Why You Should Visit Ubud When You’re In Bali
You are in Bali, and you are fed up with the beaches and party. Or you just want to stay away from the crowd for a while. Where should you go? I would recommend you to visit Ubud, a small town, located in the uplands of Bali which is surrounded by the small farms, rice paddies, agroforestry plantation, and of course tourist accommodation. There is nowhere else in Bali where you could find more art shops, galleries, crafts and painting workshops than Ubud. Once you entered the neighborhood, you can not help but spot that most of homes provide art workshops along with mini shops to sell their stuffs. The town has been a source of inspiration for all kinds of people around the globe. Elizabeth Gilbert, for example, has found her inner peace and love in this place. Her life story later was filmed by the famous actor Julia Robert through the movie, ‘Eat, Pray, Love’.
During my stay in Bali, I took some days to stay in Ubud. During this time, I stayed at Pande Permai Bungalow, a hotel located at Monkey Forest Street which is densely populated by tourists. I did not expect this. Before coming, I thought that I would be in quite neighborhood, but I was not. The street is crowded by tourist, cars, and motorbike drivers who try to attract travelers to use their service. According to my friend Keith, who is now residing in Ubud, walking at the Monkey Forest Street is like walking at one of the streets in Jakarta. Nonetheless, the best thing about staying in this area is the the chance to get around by foot. When I looked for cafes and restaurants, there are plenty of them along the street. Moreover, Ubud is also famous for its healthy food spots and tremendous vegan restaurants. Coffee houses could be found at each corner. In addition, abundant art workshops and galleries are found throughout the street, make the walks are much enjoyable.
Since I did not stay too long in Ubud, I definitely could not visit all tourist attractions in the area. Nonetheless, what I did / visited below could represent about what you can see in the town.
So, here are the things I did when I was in Ubud.
1. Visit The Ubud Monkey Forest.
Located only couple of steps from the bungalow where I stayed in. This forest is a home for around seven hundred monkeys and three of Hindu temples. I had specifically wrote about this forest at my previous post. You may check the post HERE.
2. Visit Ubud Palace.
Officially called as Puri Saren Agung, the place was the official residence of the Ubud Royal Family. The palace could also be assumed as the main landmark of Ubud. It was built in the 1800s under the rule of the late Ida Tjokorda Putu Kandel. The palace has well-preserved Baliness architecture and ravishing garden arrangement. In the evening, it becomes the venue of Balinese evening dance performance.
3. Visit Pura Taman Saraswati
It is a Balinese Hindu Temple, located within walking distance from Ubud palace. Built in 1951, the temple is dedicated to the goddess, Saraswati. The most notable feature of the temple is the lotus ponds and water garden, bordering the outer area of the temple.
4. Do shopping at The Ubud Art Market
Referred as ‘Pasar Seni Ubud’ by the locals, the Ubud Art market is a handicraft market located in the center of Ubud. The market is open everyday, from 6 am to 6 pm (some could be longer). I will recommend to come early in the morning, when the shops has just opened. The people will be less, and you’ll get the better price. There is a local superstition in Bali (and other parts of Indonesia) that the sellers should not reject their first customer which is believed to bring the luck for the entire day. Make sure you negotiate the price. Ask the seller how much the price is, and bargain around 30% – 50% less than the mentioned price.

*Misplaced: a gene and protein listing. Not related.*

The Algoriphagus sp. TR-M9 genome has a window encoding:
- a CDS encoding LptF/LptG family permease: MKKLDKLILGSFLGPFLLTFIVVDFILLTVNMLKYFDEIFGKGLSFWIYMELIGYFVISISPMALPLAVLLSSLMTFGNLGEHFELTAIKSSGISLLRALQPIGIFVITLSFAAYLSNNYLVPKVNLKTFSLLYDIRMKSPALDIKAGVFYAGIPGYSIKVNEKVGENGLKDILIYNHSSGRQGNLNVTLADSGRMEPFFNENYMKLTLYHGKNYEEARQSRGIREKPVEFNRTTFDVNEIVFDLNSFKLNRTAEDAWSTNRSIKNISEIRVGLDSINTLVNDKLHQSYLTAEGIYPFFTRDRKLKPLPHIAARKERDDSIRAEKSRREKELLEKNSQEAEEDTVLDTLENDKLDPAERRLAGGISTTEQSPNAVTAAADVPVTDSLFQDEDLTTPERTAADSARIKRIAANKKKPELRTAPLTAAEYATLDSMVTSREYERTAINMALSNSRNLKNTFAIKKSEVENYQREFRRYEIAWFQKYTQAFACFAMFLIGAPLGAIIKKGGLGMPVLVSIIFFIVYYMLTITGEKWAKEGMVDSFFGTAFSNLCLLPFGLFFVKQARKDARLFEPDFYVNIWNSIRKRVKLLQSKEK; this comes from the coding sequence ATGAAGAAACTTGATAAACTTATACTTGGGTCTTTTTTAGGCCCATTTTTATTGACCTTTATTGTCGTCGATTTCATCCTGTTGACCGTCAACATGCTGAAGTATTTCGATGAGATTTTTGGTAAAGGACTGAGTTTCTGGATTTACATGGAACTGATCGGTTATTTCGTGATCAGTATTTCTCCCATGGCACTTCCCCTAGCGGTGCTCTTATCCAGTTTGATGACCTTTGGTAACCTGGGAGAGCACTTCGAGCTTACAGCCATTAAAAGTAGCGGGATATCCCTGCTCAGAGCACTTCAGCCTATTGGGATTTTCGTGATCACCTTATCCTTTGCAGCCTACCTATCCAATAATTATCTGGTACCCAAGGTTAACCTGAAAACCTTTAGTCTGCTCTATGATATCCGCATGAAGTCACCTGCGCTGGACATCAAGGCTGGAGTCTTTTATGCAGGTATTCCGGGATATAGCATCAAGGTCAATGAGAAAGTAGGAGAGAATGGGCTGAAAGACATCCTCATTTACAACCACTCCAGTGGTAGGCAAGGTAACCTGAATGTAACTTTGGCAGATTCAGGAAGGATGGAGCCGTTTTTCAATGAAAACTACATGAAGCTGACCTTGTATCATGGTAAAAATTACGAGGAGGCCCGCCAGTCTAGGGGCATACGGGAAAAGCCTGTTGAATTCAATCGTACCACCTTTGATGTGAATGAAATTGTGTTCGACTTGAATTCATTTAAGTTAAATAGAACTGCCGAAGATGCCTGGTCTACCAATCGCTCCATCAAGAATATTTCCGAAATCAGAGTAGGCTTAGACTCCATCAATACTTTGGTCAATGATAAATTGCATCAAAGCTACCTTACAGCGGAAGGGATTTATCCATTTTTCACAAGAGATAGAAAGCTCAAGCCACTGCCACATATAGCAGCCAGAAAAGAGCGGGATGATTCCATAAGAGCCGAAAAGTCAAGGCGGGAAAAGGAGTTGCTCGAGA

5. Walk at the Paddy Field
Monkey Forest Street could be a hassle. But, if you walk or drive a little bit far, you will find a total different atmosphere. As I said, Ubud is still surrounded by paddy field. It could be found easily within the neighborhood. My friend Keith, he lives at Penestanan area with the paddy field next to his house. If you want to go a little bit longer, you may find Tegalalang Paddy Field, which is famous with its rice field terraces.
6. Go to Elephant Cave
The cave was built as a place for meditation. The exact built date is unknown, but examining its style, the sanctuary is predicted from the 11th century Bali Kingdom. The temple is characterized by threatening face carved into the stone. The face is purposed to keep the evil spirit away from the sanctuary. The cave is known after the stone statue of Hindu God Ganesh, described by having head of elephant, located inside the cave. The temple itself is small, and visitors are expected to wear sarong before entering the courtyard.
7. Watch Balinese Dance
There are many venues where you can watch Balinese Dance Performance. It is an ancient dance tradition, where most of them are connected to Hindu rituals. The dance is dynamic where the dancers will express the stories of dance-drama through the body gestures, including fingers, hands, head and eyes.
8. Walk Around
I came with the same time of many Balinese Public Celebration, such as Hari Raya Galungan and Hari Raya Kuningan. During these two great days, the streets were filled with many decoration, made walking around became more pleasing.
Ubud is also famous with its yoga barns. I did not take the chance to visit one of them. If you are interested, just ask the hotel staffs where you stay in, they would be glad to assist.